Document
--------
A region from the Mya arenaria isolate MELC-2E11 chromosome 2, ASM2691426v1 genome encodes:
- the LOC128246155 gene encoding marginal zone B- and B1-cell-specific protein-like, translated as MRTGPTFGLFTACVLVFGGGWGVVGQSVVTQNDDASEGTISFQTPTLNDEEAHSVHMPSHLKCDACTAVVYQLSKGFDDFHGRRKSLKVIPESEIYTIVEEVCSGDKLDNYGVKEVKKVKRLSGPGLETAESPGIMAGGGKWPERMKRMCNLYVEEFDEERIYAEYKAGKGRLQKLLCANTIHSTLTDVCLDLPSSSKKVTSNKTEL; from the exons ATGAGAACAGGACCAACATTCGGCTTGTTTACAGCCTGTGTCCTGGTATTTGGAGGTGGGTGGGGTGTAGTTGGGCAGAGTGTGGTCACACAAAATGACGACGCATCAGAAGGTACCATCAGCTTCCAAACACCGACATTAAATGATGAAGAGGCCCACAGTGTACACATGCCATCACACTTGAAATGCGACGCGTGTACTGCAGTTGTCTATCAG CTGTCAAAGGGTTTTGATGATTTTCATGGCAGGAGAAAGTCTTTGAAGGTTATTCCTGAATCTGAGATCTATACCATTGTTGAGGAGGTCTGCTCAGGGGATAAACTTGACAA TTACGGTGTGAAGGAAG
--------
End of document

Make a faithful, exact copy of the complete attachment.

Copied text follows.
A region from the Mya arenaria isolate MELC-2E11 chromosome 2, ASM2691426v1 genome encodes:
- the LOC128246155 gene encoding marginal zone B- and B1-cell-specific protein-like, translated as MRTGPTFGLFTACVLVFGGGWGVVGQSVVTQNDDASEGTISFQTPTLNDEEAHSVHMPSHLKCDACTAVVYQLSKGFDDFHGRRKSLKVIPESEIYTIVEEVCSGDKLDNYGVKEVKKVKRLSGPGLETAESPGIMAGGGKWPERMKRMCNLYVEEFDEERIYAEYKAGKGRLQKLLCANTIHSTLTDVCLDLPSSSKKVTSNKTEL; from the exons ATGAGAACAGGACCAACATTCGGCTTGTTTACAGCCTGTGTCCTGGTATTTGGAGGTGGGTGGGGTGTAGTTGGGCAGAGTGTGGTCACACAAAATGACGACGCATCAGAAGGTACCATCAGCTTCCAAACACCGACATTAAATGATGAAGAGGCCCACAGTGTACACATGCCATCACACTTGAAATGCGACGCGTGTACTGCAGTTGTCTATCAG CTGTCAAAGGGTTTTGATGATTTTCATGGCAGGAGAAAGTCTTTGAAGGTTATTCCTGAATCTGAGATCTATACCATTGTTGAGGAGGTCTGCTCAGGGGATAAACTTGACAA TTACGGTGTGAAGGAAG